An anonymous grammar vigilante has been on the loose in this town for more than 10 years
There are some people who take grammar way too seriously. We all know a grammar Nazi out there; someone who can't see an apostrophe in the wrong place without twitching, someone who has a hernia over the distinction between "you're" and "your", someone who's always keen to remind you when you should say "fewer" and not "less". Hey, someone obsessive about grammar can be useful in the right context, but it can get pretty annoying if you're just trying to send a text without being harassed over your language skills.
Now I'll admit that bad grammar can sometimes be pretty aggravating. But personally, I would refrain from defacing someone else's property in order to correct an error, no matter how egregious it was, and so would most other people (I think). But in the English town of Bristol, there lives the Batman of grammar; a vigilante who has made it his life's mission to hunt down those street signs which have insulted his sensibilities and correct them via some proactive graffiti. Who knows why? Maybe his parents were killed by a typo when he was a kid? Today, any business establishment which advertises itself to the public without adhering to the correct rules of English can expect to be sternly reprimanded.
Wielding an implement he calls an "apostrophiser" (which is really just a simple broom handle bearing two sponges and a whole lot of hand-crafted stickers), the roaming nocturnal grammar Nazi has made it his mission to edit scores of missing and misplaced apostrophes on shop banners all across town. The anonymous pedant, who was recently interviewed by BBC news, has apparently been spell-checking signs for more than a decade and has stated that he is committed to bringing an end to the improper use of English. "I don’t think it’s damage”, he stated in the interview, "What I’m doing is sticking on a bit of sticky-back plastic. It’s a worse crime to have all these errant apostrophes on shops and garages. I just think it’s going to teach the youth of tomorrow the wrong grammar."
He's already visited a number of different high streets during the small hours and employs the use of a nifty trestle to reach some of the more awkwardly-positioned banners out there. A recent annotation of his was one made to "Cambridge Motor’s" garage. Apparently the apostrophe in "Motor’s" had annoyed him for years, and this isn’t the first time that the garage has incurred his ire. The manager of Cambridge Motor’s claims that he's already caught the vigilante in the act of altering a sign on his premises, which occurred more than two years ago. He was allegedly trying to wipe out an apostrophe on a sign reading: "Keys and letter’s through here." I can't say I blame him, frankly.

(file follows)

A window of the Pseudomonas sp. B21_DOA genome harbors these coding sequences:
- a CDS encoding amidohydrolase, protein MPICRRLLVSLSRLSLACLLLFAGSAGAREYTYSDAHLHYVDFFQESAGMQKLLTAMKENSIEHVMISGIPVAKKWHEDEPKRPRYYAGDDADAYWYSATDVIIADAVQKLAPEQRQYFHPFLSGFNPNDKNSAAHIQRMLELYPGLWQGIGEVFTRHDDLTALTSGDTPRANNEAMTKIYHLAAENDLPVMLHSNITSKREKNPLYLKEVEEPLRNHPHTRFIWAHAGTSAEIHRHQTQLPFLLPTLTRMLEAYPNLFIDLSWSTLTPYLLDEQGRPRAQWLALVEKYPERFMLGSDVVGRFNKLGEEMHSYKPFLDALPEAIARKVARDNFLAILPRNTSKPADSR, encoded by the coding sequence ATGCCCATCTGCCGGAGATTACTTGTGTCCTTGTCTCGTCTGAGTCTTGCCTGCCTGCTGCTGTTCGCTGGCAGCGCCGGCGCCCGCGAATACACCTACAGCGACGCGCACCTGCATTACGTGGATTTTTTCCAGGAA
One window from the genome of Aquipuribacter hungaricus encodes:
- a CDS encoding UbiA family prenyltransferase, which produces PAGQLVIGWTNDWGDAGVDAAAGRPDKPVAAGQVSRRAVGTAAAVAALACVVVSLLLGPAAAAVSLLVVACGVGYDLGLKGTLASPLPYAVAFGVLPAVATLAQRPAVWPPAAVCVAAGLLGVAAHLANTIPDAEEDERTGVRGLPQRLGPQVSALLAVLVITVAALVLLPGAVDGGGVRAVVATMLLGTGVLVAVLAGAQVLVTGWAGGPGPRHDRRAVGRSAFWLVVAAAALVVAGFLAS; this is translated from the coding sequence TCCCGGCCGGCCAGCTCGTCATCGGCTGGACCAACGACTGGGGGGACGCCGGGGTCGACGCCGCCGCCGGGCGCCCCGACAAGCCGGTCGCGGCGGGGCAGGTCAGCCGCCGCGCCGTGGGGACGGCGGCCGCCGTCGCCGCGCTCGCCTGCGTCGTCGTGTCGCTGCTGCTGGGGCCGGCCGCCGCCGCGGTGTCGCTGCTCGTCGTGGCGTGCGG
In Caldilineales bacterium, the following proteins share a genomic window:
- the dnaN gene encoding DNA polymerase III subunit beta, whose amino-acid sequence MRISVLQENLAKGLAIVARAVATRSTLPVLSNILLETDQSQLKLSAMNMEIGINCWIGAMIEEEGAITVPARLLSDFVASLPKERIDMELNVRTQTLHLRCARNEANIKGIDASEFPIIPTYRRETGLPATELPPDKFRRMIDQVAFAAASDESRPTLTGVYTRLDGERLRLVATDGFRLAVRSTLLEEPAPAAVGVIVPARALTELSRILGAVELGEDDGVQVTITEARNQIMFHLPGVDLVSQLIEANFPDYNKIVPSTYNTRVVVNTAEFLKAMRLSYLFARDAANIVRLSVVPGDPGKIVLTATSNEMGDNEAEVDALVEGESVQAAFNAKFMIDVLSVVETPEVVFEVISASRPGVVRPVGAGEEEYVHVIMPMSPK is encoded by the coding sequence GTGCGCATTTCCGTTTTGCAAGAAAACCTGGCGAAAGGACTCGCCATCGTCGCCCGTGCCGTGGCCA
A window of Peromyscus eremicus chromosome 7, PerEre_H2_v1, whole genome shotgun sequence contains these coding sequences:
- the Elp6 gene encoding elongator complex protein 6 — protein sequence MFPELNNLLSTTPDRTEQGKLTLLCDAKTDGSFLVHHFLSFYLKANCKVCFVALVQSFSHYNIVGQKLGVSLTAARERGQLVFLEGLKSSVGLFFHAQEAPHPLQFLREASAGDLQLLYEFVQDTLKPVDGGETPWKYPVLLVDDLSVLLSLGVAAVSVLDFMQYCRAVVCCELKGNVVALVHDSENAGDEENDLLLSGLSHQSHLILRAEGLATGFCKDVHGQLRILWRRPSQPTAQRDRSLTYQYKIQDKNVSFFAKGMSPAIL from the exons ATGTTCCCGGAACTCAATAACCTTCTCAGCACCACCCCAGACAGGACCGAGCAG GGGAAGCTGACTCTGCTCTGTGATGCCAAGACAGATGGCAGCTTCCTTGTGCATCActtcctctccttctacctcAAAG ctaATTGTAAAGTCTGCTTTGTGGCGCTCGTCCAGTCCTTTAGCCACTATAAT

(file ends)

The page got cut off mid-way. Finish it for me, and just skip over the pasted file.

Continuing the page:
"We put up a sign and I caught him at the front attempting to scrub off permanent marker," the manager told British newspaper The Daily Telegraph. "I said to him, ‘What are you doing?’ and he said, ‘You’ve got a rogue apostrophe there’. He was a middle-aged bloke, he obviously lives locally and it’s just his pastime. I thank him for what he’s done. I don’t mind at all. It’s good to see people still caring about English grammar."
However, not everyone has been so impressed by the vigilante's efforts. Bristol resident and business-owner Jason Singh, who owns gentlemen's tailors Tux & Tails, claims that he may have to fork out big bucks to replace the sign for his enterprise after the vigilante added an apostrophe to his sign. "I did take it lightly at first, but now I’m a little angry to be honest. We think it’s paint, and this is vinyl, so if we have to replace it you’re looking at a few thousand pounds. I understand, but at the end of the day I’d have preferred him to come in and tell me. I think it could be considered rather rude. I think there might even be grounds for a police complaint, and if his name is revealed, I’ll be sending him an invoice for the damages," Singh stated.
The debate over whether the vigilante's alterations were morally justified got so heated that at one point, Peter Barker, the chairman of the Queen’s English Society, was forced to weigh in on the issue. In an official statement, he claimed: “I don’t disapprove of his motives; in fact, I can see why he would be frustrated." However, he later added: "Whether or not I would be going about his business late at night is another matter, however."
Yeah, I have to say that I agree with him. Grammar is just like any social convention: we enforce it in order to make communication easier, but if people get militant about enforcing it then it can be just as damaging. If you spot poor grammar on the premises of a high street store, then my advice to you is to take it up with the proprietor and leave your paintbrush at home.